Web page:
In the time since my last related post, remnant has been stinking up the Fundamental Forums a treat. His (or more likely, her) tactic has been to copy articles from the Institute of Creation Research and paste them all over the place, such that more than half of all posts were taken up with this.
One thing, however, that remnant hasn’t done, is to complete the series of posts from the Vance Ferrell’s Evolution Handbook. So I’ll just have to go on without any further input from remnant.
Ferrell continues, in his own inimitable style:
It is a remarkable fact that the basis of evolutionary theory was destroyed by seven scientific research findings,—before *Charles Darwin first published the theory…
Louis Pasteur (1822-1895) was another genuine scientist. In the process of studying fermentation, he performed his famous 1861 experiment, in which he disproved the theory of spontaneous generation. Life cannot arise from non-living materials. This experiment was very important; for, up to that time, a majority of scientists believed in spontaneous generation. (They thought that if a pile of old clothes were left in a corner, it would breed mice! The proof was that, upon later returning to the clothes, mice would frequently be found there.) Pasteur concluded from his experiment that only God could create living creatures. But modern evolutionary theory continues to be based on that out-dated theory disproved by Pasteur: spontaneous generation (life arises from non-life). Why? Because it is the only basis on which evolution could occur. As *Adams notes, “With spontaneous generation discredited [by Pasteur], biologists were left with no theory of the origin of life at all” (*J. Edison Adams, Plants: An Introduction to Modern Biology, 1967, p. 585).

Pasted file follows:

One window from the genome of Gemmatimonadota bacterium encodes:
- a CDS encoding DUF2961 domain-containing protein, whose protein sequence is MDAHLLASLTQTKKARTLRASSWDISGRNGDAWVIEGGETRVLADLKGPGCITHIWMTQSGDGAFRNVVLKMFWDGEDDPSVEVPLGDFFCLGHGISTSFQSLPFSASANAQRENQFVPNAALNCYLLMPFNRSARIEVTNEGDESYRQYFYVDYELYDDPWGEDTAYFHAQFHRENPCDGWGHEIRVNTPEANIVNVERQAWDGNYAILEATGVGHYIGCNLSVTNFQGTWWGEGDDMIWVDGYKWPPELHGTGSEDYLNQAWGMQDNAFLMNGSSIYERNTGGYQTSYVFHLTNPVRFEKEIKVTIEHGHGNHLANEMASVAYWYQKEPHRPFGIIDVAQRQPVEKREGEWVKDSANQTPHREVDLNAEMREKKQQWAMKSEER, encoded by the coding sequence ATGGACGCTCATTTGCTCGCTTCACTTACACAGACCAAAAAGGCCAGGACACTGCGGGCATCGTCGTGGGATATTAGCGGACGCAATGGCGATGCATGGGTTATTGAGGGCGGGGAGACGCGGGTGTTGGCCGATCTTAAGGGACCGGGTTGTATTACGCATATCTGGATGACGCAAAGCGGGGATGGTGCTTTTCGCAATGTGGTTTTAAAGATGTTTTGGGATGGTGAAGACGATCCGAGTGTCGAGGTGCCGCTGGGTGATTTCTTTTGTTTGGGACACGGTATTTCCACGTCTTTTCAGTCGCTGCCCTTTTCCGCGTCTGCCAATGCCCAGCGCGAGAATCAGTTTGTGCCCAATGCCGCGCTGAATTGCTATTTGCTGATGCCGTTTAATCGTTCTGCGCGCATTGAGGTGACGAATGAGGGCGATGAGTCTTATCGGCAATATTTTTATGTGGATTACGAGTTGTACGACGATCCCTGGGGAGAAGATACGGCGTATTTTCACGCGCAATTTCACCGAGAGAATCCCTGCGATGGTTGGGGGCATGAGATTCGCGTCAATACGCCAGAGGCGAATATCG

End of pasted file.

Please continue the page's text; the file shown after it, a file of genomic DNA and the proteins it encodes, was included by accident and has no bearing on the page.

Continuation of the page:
Ferrell makes the sloppy error of claiming that an experiment from 1861 disproved a theory published in 1859 prior to publication. While this is not a central point, it is again indicative of Ferrell’s rigour, or lack of it. Unsurprisingly, Ferrell also confuses evolutionary theory (the process(es) by which species, over time, change), with abiogenesis. Continue reading